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About extant4cell

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    Russian coins surfer
  • Birthday 02/06/1970

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  • Interests
    Imperial Russian Copper 1730-1840

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  • OmniCoin
  • BanknoteBank

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  1. Looking for a coin of this type (D) to buy. https://www.kuenker.de/de/archiv/stueck/128859
  2. Sigi, your persistence and a real eagle eye for rarities often pays off 😻 with rare finds. You are an awesome 5 kopecks detective! Even if the rarities were siphoned out from this hoard left over, it is still an impressive mountain of coins. I'd love to see the actual find!!! I wonder if they could build a pyramid out of it... πŸ˜…
  3. That's how they look after staying in a clay jar for over 200 years in the ground (or rather river or lake banks' sand) and being cleaned with water. I've seen a few finds like that and many look like this. After proper cleaning some look really AMAZING! Will require a few years in the fresh cabinet after that though... but, I wouldn't by it... only a couple of coins are from Elisaveta's times... and it looks like the pile has already been picked through for rarities...
  4. Just stabled on this on Russian eBay equivalent selling at the moment at a starting price of 52 000 rub. Oh my, the rouble is seriously devaluated nowadays...
  5. Here is another denga 1730 that will join the collection soon. This one is with 2 rosettes (second one is instead of the bow). Just won it on Katz.
  6. Thank you for your evaluation, Dwight. Glad to hear you found book etc. helpful. Happy hunting for interesting coins!
  7. Hi Sigi and Dwight, There were several mints that produced these coins (mostly by overstriking). Generally, we can devide all coins into 3 categories, by main mints' tools that were used: SPM, MM and EM. Coins produced by St.Petersburg mint tools all have 3 flags and eagles of more classical Dasier shapes. Moscow and Ekateringburg tools' coins both have 2 flags, but Moscow shape eagle (with straight left wing) easily sets Moscow tools' coins apart. There are also many eagle differences in EM coins, that are easy to notice if you study Elisabeth 5 kopecks long enough. Ones you learn to devide coins into groups, you start noticing differences in styles of letter and number shapes, and can learn to recognise coins by seeing only one side of the coin. Sigi is good at that now. Bitkin is a great basic reference, but not for identifying these coins by mints.
  8. It would be interesting to see 1759 overstrike on 1 ore. As far as I know, SM stopped production of coins in 1758 (possibly due to the fire), while SPM continued overstriking into 1759 (2 kopecks), but that had nothing to do with ore overstriking. I've heard about 1 kopeck 1759 overstrike on 1 ore, but could never confirm this. Possibly this info carried on from Brekke? Question is where it got to Brekke from and are there coins to support this claim?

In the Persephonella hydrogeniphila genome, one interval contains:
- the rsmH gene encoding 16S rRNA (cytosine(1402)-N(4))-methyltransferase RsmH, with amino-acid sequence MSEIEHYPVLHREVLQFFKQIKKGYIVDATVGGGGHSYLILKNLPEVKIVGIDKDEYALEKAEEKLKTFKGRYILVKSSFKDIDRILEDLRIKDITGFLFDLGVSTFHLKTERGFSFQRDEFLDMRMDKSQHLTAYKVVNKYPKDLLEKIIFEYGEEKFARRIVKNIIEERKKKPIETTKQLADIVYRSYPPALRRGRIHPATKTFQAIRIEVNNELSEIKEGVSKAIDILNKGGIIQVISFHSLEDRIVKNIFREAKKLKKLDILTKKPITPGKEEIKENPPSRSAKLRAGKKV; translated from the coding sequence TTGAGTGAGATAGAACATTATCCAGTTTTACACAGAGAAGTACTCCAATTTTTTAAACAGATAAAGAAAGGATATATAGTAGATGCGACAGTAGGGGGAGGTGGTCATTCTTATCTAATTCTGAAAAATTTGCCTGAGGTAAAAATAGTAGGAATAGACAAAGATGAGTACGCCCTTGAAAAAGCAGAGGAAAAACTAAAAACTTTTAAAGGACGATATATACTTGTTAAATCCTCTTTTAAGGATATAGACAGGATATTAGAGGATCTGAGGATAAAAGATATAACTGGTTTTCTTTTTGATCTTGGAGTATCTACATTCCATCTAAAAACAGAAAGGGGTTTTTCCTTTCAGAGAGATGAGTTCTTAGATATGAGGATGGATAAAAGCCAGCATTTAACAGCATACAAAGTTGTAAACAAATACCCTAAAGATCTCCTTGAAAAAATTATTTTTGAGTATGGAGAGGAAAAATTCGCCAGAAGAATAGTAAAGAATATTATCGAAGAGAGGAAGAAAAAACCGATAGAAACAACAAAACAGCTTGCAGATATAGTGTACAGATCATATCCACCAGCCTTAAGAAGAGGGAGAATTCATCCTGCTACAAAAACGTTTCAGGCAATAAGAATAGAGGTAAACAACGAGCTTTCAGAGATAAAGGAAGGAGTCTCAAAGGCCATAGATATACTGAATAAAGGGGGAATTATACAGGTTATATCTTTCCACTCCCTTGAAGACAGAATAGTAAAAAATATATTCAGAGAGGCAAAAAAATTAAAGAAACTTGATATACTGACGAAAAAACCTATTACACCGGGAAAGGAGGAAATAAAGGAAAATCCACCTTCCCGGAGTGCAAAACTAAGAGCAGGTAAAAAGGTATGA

9. Very nice, Sigi, and with an early 1758 CM scroll, as far as I can see on my mobile!
  10. Nice 1 kopeck! Thank you for sharing. This is one of the nicest kopecks: The 1 Ore coins were a little bit heavier and wider, so, just as with 2 kopecks made from 2 Ore, 1 Ore were cut down in size from ~31mm to ~29mm and re-edged. But "blanks" made for 2 kopecks from 2 Ore were better heated and treated (possibly pressed before that), that resulted in very few coins keeping any signs from the original "under-coins". I am not aware of other overstrikes of Swedish copper coins. Though, there were many speculations (started by Winkler and supported by Uzdenikov) that apart from large Avesta 5 kopecks of late 18th century (such as this one) : there were some earlier, smaller 5 kopecks made outside Russia, some possibly in Sweden. Here is one of such suspects: The regular strike 5 kopecks were so light that had only about 1 kopeck worth of copper in them. There was too much temptation inside and outside Russia to use this fact into someones own advantage by forging illegal copies of these coins for circulation. Later most of such coins were destroyed at the mints by melting them. Some stayed in circulation and later were overstruck into 2 kopecks. There were some regional types that were later ovestruck into regular Russian 2 kopeck coppers. For example this one ( Moldavo-valachsk coins 1771-1774 😞 Here is an overstruck example under number 21, among other overstrikes into 2 kopecks: The design of Denga coins from 1730 and to 1754 has been influenced by Swedish emergency coinage and others, same with 1755 kopecks and with 1762 armature coinage... There was also German influence, Dutch, etc, etc... in later years:
  11. Dwight, Thank you for your purchase! I am glad to see that you found this book helpful. May many interesting coins come your way!
  12. I am not much into novodel coins. Hope to hear other coinpeople opinions...
  13. Happy New Year to you and all the members too!
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